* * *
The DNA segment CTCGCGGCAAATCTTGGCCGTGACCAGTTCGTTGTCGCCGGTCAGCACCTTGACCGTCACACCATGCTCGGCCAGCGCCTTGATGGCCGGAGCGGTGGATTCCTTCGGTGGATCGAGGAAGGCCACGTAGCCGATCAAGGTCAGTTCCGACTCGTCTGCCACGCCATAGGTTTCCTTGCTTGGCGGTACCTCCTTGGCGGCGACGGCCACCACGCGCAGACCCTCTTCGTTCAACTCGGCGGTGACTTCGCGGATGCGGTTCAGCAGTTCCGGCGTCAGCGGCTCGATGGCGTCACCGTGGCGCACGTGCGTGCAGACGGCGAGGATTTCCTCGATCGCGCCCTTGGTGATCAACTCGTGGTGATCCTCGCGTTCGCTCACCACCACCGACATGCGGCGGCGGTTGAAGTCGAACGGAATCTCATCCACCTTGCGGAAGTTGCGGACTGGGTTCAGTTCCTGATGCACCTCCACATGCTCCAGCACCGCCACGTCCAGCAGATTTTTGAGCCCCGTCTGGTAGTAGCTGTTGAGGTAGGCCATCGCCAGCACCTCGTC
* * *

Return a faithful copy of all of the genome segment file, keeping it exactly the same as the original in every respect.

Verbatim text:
The DNA segment CTCGCGGCAAATCTTGGCCGTGACCAGTTCGTTGTCGCCGGTCAGCACCTTGACCGTCACACCATGCTCGGCCAGCGCCTTGATGGCCGGAGCGGTGGATTCCTTCGGTGGATCGAGGAAGGCCACGTAGCCGATCAAGGTCAGTTCCGACTCGTCTGCCACGCCATAGGTTTCCTTGCTTGGCGGTACCTCCTTGGCGGCGACGGCCACCACGCGCAGACCCTCTTCGTTCAACTCGGCGGTGACTTCGCGGATGCGGTTCAGCAGTTCCGGCGTCAGCGGCTCGATGGCGTCACCGTGGCGCACGTGCGTGCAGACGGCGAGGATTTCCTCGATCGCGCCCTTGGTGATCAACTCGTGGTGATCCTCGCGTTCGCTCACCACCACCGACATGCGGCGGCGGTTGAAGTCGAACGGAATCTCATCCACCTTGCGGAAGTTGCGGACTGGGTTCAGTTCCTGATGCACCTCCACATGCTCCAGCACCGCCACGTCCAGCAGATTTTTGAGCCCCGTCTGGTAGTAGCTGTTGAGGTAGGCCATCGCCAGCACCTCGTC